Tuesday, September 26, 2017

Free Speech Rights

Trump vs. NFL
Right: "A moral or legal entitlement to have or do something."

-- Concise Oxford English Dictionary, p. 1238, "right. n.2"
As you may have noticed, the latest target of the President of the United States, right up there with North Korea, appears to be the National Football League (NFL) organization, owners, coaches and players. The kerfuffle involves, in part, the players' "right" to express disagreement with the president by failing to stand or otherwise participate in national anthem ceremonies prior to football games. (The protest involves both his attacks on the NFL, and his less than firm rejection of systemic and overt racism, neo-Nazis, and unwarranted police shootings of African-Americans.) [Photo credit: The Tennessean. Detroit Lions players "taking a knee" during national anthem, Sept. 24, 2017.]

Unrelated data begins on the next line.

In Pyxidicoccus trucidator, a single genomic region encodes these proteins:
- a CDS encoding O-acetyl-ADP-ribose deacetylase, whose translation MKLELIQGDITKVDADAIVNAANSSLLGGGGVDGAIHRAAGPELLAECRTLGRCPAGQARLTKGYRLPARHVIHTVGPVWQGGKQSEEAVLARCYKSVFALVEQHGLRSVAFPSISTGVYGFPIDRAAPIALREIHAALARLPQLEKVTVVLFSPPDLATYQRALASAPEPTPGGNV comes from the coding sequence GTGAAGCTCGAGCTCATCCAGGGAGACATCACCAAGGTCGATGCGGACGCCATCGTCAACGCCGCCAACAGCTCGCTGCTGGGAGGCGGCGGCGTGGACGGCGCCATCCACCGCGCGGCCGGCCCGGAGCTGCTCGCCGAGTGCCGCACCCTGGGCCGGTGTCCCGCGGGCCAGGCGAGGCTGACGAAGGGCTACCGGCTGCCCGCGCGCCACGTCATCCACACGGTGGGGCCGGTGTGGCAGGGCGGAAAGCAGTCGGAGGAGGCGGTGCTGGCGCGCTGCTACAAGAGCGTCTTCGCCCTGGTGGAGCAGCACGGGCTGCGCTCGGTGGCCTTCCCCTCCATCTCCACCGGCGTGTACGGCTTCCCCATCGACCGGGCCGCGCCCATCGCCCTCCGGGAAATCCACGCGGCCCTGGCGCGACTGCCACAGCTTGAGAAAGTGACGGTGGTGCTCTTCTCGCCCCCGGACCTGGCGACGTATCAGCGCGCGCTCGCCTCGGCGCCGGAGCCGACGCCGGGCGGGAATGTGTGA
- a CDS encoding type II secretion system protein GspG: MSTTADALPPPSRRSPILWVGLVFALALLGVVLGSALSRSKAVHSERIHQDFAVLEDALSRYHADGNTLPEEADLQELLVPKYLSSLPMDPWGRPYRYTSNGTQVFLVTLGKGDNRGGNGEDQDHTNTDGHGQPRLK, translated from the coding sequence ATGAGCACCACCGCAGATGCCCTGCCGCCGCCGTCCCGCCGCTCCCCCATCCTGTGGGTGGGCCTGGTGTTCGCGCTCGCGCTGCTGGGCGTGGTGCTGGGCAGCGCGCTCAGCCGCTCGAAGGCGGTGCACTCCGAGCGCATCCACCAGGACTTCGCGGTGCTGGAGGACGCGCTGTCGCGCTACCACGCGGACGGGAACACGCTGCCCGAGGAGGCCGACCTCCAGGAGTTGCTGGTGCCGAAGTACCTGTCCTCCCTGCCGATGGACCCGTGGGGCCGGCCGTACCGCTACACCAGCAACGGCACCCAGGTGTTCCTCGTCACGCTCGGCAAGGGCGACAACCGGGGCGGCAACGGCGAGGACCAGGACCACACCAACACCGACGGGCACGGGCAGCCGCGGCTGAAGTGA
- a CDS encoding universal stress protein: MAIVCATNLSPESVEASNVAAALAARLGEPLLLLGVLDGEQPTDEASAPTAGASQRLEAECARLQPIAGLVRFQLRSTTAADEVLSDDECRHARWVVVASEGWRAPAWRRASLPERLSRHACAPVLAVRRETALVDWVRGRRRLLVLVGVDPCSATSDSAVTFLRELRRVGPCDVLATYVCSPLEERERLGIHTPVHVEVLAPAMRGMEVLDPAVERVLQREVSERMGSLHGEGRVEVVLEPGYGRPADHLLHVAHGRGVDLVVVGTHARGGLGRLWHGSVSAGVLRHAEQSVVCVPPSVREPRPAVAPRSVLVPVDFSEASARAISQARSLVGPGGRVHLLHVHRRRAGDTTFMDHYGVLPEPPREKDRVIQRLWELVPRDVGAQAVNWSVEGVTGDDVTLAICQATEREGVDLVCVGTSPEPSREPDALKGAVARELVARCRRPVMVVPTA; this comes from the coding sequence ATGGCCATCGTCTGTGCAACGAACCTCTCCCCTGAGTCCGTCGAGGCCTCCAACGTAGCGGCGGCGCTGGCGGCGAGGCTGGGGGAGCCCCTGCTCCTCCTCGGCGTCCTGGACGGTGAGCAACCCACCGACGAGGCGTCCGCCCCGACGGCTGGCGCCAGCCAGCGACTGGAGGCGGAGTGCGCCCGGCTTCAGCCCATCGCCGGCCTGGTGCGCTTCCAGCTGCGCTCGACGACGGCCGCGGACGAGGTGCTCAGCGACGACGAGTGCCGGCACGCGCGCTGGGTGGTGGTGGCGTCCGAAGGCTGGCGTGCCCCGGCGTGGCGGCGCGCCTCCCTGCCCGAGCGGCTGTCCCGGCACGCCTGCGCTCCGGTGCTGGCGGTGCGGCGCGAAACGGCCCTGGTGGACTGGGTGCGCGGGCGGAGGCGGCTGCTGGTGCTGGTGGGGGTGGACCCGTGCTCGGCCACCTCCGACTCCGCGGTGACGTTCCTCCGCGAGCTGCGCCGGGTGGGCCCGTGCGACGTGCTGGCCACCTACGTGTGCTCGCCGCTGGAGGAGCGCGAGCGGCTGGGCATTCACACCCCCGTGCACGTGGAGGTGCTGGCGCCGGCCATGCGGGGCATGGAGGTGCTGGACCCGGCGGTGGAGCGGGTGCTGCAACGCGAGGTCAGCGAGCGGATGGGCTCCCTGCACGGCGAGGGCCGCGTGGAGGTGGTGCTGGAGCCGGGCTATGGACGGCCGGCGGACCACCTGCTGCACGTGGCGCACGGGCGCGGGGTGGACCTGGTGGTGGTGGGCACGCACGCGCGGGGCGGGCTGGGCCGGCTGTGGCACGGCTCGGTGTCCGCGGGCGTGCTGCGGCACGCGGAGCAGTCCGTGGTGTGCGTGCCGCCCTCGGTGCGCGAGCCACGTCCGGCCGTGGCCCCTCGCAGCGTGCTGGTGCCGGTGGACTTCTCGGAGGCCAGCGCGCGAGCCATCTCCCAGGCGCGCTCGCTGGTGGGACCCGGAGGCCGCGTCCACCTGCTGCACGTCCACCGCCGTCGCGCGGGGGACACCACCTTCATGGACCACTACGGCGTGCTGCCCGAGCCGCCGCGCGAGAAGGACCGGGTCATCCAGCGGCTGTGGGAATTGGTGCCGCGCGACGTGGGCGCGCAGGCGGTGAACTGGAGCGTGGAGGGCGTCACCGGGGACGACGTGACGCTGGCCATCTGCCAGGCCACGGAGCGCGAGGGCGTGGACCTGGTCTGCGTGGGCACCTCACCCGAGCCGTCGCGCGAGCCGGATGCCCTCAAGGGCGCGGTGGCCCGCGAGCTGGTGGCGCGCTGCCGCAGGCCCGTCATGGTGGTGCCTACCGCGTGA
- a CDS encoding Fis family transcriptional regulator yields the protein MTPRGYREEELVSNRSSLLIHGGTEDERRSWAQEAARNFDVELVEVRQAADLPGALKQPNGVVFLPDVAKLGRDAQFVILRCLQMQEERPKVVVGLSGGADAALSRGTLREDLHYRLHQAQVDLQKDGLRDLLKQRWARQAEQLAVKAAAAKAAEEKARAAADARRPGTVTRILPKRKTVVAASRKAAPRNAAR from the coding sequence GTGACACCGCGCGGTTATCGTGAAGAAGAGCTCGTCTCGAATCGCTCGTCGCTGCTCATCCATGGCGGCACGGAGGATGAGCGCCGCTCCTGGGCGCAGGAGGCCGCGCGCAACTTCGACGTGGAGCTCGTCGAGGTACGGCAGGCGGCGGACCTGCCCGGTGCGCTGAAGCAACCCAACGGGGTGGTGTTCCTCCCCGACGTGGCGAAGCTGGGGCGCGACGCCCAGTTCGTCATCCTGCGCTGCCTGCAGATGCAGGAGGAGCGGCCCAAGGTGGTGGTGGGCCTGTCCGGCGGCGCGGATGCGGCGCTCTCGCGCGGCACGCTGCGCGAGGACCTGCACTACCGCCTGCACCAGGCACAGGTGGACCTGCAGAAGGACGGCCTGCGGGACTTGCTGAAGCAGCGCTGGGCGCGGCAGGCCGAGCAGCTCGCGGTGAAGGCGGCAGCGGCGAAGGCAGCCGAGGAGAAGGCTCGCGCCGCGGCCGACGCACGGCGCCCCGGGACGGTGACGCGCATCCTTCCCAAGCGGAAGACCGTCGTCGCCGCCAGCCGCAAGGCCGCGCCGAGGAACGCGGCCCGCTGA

At least for today, I will leave to others the effectiveness of this mode of protest, the cultural role of the national anthem, the Pentagon's payments to the NFL (plus fly-overs and other efforts to militarize sports), colleges' treatment of athletes (especially women), football's concussions and other health hazards (especially for players under 18), and other issues.

My limited focus at the moment is the widespread use of the word "rights" in this dispute -- especially the express or implied suggestion that the players' "constitutional" or "First Amendment" rights are somehow involved.